Not All Calories Affect Health Equally Interview with:
“Soda” by Jannes Pockele is licensed under CC BY 2.0 Kimber L. Stanhope, Ph.D., M.S., R.D.
Research Nutritional Biologist
Department of Molecular Biosciences: SVM
University of California, Davis What are the main findings of this study?

Response: Sugar-sweetened beverages increase risk factors for cardiometabolic disease compared with calorically-equal amounts of starch.

We are not the first group of experts to reach this conclusion. The Nutrition and Chronic Diseases Expert Group reached a similar conclusion last year (Micha, 2017). Yet very different conclusions/opinions are being still being published by other researchers. (Latest example: Archer E., In Defense of Sugar: A Critique of Diet-Centrism. Progress in Cardiovascular Disease, May 1, 2018).

These conflicting conclusions confuse the public and undermine the implementation of public health policies, such as soda taxes and warning labels, that could help to slow the epidemics of obesity and cardiometabolic disease. We hope that the careful review of the evidence and the discussion of issues that can lead to conflicting opinions in nutrition research in this paper will help to clarify this issue.

Consumption of polyunsaturated (n-6) fats, such as those found in some vegetable oils, seeds, and nuts, lowers disease risk when compared with equal amounts of saturated fats.

It is important to note however, that the effects of saturated fat can vary depending on the type of food. Dairy foods such as cheese and yogurts, which can be high in saturated fats, have been associated with reduced cardiometabolic risk.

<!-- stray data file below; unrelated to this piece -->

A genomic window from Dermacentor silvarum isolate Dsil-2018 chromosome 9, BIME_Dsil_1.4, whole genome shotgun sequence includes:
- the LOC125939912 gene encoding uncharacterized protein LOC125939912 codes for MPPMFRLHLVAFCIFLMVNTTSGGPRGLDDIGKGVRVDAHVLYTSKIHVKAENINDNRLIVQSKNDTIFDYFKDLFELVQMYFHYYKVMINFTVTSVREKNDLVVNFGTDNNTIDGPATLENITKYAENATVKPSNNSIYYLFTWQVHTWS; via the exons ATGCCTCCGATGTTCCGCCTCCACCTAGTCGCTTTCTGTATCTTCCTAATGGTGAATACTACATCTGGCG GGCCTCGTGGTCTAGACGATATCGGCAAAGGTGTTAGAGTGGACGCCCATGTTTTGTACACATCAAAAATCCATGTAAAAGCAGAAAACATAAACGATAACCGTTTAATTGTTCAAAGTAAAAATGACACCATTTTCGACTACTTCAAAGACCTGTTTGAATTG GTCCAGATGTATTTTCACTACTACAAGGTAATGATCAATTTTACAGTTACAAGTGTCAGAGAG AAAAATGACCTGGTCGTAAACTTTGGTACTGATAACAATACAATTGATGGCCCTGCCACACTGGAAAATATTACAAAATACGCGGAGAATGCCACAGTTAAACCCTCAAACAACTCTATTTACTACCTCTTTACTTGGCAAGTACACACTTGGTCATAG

The non-caloric sweetener aspartame does not promote weight gain in adults.

Aspartame is the most extensively studied of the non-caloric sweeteners. None of the dietary intervention studies that have investigated the effects of aspartame consumption have shown it promotes body weight gain.

This includes studies in which the adult research participants consumed aspartame for 6 months, 1 year or 3 years. What should readers take away from your report?

Response: In addition to the above conclusions, the reader can benefit from understanding the challenges involved in conducting nutrition research that are described in the paper. These challenges help explain why some questions, such as “does the high carbohydrate diet promote more weight gain than the high fat diet?” cannot be answered. What recommendations do you have for future research as a result of this work?

Response: The costs and challenges involved in answering the above high carbohydrate versus high fat diet may be insurmountable. Research efforts may be better directed toward:

  1. How can we prevent the weight gain that inevitably follows weight loss on low calorie diets?
  2. How can we best help people prefer and choose to eat a healthy diet pattern consisting of minimally-processed whole grains, fruit, vegetables, and healthy fats rather than the refined and palatable typical western diet pattern.

I have no disclosures to report, beyond the honoraria stated in the paper.

(Note that the paper does not report the finding from a study—rather it is the conclusions from the presentations and discussions of 22 researchers with extensive experience in nutrition and metabolism research who participated in the 2017 CrossFit Foundation Academic Conference)


Micha R, Shulkin ML, Penalvo JL, Khatibzadeh S, Singh GM, Rao M, et al. Etiologic effects and optimal intakes of foods and nutrients for risk of cardiovascular diseases and diabetes: Systematic reviews and meta-analyses from the Nutrition and Chronic Diseases Expert Group (NutriCoDE). PLoS One. 2017; 12: e0175149.

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